Refugees who are currently making their way across Europe urgently require places to live. In common with politicians, architects were also caught unawares by the largest wave of migration since the end of the Second World War. However, are tent cities and containers the only solution in creating cheap accommodation and a dignified home as quickly as possible for displaced persons? One issue for discussion is the need to question existing standards in relation to mass housing. Bold and unconventional ideas are called for if the intention is to steer the debate on temporary accommodation for refugees in a new direction offering high-quality solutions.
From eccentric experiments all the way to projects which have already been realised, international design teams present their work between the twin poles of unconventional developments and life-saving shelters in this compilation of case studies spanning more than 200 pages. Not all of these are applicable to the current refugee crisis, since that which digital nomads find hip constitutes harsh reality for others. Yet alongside playful follies, we can find miniature architectural structures for the homeless as well as out-patient medical stations which offer a response to social problems and space shortages. The photographic material puts forward ideas as to how more can be done than the mere assembling of containers. Should we not first consider notions bordering on the absurd in order to come up with a workable solution?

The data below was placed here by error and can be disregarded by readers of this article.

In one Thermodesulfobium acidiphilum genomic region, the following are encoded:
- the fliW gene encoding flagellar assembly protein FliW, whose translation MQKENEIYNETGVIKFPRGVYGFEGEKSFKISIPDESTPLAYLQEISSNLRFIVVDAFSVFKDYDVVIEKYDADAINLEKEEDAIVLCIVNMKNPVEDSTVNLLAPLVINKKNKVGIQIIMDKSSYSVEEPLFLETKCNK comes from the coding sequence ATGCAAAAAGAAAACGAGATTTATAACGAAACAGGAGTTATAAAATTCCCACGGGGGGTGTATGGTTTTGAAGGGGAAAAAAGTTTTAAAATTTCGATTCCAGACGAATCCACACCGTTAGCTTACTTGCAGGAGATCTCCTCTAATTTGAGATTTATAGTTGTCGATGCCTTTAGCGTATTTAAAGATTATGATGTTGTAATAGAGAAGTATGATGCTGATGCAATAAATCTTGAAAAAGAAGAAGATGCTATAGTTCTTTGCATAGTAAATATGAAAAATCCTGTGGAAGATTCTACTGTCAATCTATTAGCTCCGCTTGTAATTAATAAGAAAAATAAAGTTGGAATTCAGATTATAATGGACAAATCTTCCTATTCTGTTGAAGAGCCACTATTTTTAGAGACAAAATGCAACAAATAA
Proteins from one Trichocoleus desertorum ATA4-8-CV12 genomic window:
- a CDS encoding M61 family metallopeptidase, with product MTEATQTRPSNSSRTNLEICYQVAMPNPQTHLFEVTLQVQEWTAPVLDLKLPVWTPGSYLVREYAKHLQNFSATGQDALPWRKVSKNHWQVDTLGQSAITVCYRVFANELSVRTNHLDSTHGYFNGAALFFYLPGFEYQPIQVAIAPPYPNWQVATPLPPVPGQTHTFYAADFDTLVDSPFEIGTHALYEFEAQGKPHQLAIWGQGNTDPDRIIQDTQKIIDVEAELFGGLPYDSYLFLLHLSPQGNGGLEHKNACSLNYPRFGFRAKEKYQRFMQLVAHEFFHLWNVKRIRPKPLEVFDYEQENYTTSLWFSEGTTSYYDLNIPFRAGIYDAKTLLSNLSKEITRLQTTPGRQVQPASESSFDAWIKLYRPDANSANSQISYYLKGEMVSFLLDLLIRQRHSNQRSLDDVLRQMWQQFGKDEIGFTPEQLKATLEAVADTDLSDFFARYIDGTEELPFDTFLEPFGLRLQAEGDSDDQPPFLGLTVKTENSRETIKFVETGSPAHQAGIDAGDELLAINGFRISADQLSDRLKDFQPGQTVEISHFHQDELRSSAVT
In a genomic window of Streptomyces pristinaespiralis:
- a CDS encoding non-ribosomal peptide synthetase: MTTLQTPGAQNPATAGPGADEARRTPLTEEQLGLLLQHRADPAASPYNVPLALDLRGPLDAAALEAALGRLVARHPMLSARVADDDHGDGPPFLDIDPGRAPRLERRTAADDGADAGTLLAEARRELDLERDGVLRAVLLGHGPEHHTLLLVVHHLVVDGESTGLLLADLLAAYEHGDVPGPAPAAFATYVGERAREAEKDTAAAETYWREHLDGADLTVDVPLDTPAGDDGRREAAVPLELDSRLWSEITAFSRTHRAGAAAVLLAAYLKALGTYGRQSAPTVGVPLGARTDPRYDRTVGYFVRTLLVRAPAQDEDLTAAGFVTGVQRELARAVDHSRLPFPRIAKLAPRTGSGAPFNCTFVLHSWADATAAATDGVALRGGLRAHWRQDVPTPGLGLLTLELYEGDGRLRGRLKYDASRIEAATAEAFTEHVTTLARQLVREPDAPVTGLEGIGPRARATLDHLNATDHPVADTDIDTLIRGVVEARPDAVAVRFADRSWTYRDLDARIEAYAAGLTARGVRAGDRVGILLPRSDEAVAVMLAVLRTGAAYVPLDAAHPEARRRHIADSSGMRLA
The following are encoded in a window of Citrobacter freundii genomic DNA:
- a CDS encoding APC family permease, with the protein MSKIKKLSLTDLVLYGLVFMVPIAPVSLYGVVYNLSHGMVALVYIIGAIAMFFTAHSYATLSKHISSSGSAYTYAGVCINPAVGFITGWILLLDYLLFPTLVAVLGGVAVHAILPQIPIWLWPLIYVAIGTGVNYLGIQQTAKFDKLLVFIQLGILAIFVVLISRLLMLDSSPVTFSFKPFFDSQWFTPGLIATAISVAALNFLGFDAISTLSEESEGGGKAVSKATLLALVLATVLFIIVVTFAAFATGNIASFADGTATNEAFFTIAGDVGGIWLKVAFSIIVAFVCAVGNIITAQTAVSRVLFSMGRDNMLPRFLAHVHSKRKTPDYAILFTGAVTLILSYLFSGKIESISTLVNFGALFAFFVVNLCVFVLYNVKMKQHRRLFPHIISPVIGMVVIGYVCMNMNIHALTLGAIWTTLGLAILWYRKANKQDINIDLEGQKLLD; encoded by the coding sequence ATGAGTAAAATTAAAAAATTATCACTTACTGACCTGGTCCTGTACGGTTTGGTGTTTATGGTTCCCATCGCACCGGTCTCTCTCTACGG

Biografie (Cornelia Dörries)
Cornelia Dörries, geboren 1969, studierte Soziologie in Berlin und Manchester. Als freie Journalistin schrieb sie bereits zahlreiche Beiträge im Bereich Stadtentwicklung, Stadtgeschichte und Architektur.
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